store of words--none detectably
human--seems to say it all.
Gibbous means convex, both
waxing and waning, stages
this side of full and on the other,
as opposed to crescent or concave--
before and after "half" or first
and third "quarters"--so many con-
fusing terms, so much forgotten lore.
Like almost everyone else,
like my father before me,
I've got to make a living
on this day or any other,
but not without times-out
for coffee in the morning,
memories needing definition,
old battles between words
and intractable nature--
still waged by two hands,
detectably older, reaching out
for right and left sides
of a standard typewriter keyboard. Beyond Modesto
An Unrhymed Sonnet on the Relevance of Lucretius
That Venus should seduce Mars at once and persuade
Him to abandon the war in Afghanistan (in favor of
Every sweetness she can devise): That the English for
RELIGIO in Latin be restricted to "superstition" during
These perilous times rather than that inflammatory
Cognate I noticed; That education, especially into The Nature
Of Things, might steadily break down yet-untranslated
Barriers to understanding among peoples, even during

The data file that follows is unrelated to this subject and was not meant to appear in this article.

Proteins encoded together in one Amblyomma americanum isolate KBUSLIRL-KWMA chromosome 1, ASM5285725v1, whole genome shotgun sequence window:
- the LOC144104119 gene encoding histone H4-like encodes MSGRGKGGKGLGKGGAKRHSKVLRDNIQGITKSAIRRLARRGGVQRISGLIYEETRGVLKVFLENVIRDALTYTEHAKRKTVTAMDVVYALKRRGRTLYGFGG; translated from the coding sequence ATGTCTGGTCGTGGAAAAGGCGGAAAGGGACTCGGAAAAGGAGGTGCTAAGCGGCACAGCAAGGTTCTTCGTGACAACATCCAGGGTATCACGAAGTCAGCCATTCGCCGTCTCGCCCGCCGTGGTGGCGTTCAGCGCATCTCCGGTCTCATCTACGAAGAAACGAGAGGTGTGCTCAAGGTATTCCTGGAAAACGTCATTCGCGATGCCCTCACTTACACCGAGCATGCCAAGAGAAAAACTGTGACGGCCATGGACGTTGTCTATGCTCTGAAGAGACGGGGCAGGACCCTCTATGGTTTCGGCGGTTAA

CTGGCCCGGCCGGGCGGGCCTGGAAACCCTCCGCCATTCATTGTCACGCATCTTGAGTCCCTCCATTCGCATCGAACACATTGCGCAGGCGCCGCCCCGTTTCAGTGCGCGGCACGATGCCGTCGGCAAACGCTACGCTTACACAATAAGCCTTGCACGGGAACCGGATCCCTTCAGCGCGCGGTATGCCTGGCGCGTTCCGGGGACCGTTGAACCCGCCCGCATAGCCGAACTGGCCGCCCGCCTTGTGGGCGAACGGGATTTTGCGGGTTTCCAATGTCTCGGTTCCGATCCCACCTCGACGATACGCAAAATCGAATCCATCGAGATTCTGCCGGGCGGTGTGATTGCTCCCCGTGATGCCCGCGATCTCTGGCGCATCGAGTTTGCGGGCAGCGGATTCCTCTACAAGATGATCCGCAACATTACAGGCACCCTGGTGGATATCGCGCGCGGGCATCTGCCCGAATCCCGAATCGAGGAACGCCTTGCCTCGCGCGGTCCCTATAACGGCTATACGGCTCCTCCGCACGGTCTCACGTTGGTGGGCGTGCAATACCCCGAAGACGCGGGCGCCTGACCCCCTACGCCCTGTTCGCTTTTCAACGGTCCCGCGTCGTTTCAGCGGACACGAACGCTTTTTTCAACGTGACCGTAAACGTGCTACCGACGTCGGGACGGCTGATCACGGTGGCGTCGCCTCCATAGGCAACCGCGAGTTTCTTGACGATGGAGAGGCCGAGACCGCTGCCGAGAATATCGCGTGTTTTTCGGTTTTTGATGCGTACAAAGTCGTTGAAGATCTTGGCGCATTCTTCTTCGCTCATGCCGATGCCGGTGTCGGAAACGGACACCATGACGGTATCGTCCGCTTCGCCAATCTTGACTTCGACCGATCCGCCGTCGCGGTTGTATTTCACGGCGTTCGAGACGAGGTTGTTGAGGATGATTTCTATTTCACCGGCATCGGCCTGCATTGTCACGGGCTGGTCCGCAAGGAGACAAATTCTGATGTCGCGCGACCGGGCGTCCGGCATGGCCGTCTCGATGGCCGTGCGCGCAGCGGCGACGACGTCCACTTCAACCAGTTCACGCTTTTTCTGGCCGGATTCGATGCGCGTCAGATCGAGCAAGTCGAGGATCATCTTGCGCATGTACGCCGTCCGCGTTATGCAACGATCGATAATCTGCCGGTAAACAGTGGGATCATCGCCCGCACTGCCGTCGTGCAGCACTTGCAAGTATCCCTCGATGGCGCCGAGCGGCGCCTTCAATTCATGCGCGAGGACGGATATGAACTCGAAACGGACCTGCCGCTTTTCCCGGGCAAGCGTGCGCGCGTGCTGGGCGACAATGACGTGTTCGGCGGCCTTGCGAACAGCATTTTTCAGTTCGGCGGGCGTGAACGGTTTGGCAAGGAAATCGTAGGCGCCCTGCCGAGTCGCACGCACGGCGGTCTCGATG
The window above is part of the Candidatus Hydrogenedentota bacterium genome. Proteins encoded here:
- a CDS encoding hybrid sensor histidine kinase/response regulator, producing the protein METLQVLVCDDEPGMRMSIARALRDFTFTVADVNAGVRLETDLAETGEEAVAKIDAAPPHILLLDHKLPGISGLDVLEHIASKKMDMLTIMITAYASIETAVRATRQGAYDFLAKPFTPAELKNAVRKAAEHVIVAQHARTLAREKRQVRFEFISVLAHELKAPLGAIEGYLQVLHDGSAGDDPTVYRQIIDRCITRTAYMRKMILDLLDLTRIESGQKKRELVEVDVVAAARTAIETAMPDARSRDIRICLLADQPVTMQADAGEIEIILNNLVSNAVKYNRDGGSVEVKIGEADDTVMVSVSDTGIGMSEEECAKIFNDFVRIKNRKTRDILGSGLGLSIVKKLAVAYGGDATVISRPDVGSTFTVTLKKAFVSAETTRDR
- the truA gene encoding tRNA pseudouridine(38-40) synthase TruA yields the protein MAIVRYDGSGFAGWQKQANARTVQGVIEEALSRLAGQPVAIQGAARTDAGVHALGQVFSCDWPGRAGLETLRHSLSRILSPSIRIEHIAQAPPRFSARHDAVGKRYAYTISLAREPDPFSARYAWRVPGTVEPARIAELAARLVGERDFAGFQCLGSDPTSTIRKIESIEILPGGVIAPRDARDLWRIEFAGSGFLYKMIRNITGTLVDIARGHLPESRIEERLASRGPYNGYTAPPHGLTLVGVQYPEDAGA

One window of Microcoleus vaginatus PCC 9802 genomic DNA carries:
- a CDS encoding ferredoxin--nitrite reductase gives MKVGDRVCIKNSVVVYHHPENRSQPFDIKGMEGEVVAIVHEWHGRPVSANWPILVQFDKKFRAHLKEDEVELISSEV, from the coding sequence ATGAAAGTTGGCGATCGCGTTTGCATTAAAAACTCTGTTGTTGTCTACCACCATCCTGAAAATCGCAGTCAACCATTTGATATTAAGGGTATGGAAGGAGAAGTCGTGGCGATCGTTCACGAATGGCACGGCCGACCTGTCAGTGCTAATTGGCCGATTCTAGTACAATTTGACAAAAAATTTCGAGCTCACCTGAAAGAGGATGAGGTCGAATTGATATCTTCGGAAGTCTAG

Battle--All idle dreams! When last Friday's burly Apollo
(Or was it Phaeton?) hitched my silver Chevy Blazer
To his own tow-away chariot on Ventura Boulevard
And almost drove off; Before I, arms waving, ran
Dangerously through traffic and prevented an even
Greater violation than I had experienced heretofore. from Beyond Modesto
Looking into the ION with Finn
"Wir sind keine Greichen mehr."
Phillip Otto Runge
O Finn, Classics' Instructor--on the point
Of pointing at so many monosyllablic Greek words,
On the point of raising your voice for emphasis,
On the point of knowing you are only inducting
Me, not everyone else seated at the Souplantation
In Brentwood, West Los Angeles, all of us
Facing at least two ways, this January,
Two Thousand and One--
Instruct, in timely fashion, old habits of mind,
by pointing them out to me in all their gorgeous
Minutia, down the long page, down to the dirt-scraped
Nail of your index finger so recently deep dug
In neo-Virgilian loam, only to surface again--
Athlon of hard books and loose soil back home. Beyond Modesto
At the End of the Day
At the end of the day, the day hadn't really ended.
Though somewhere the sun had set, though somewhen the polls
Had been closed, a winner projected immediately thereafter
(Almost an hour, however, remained for voting in the Panhandle),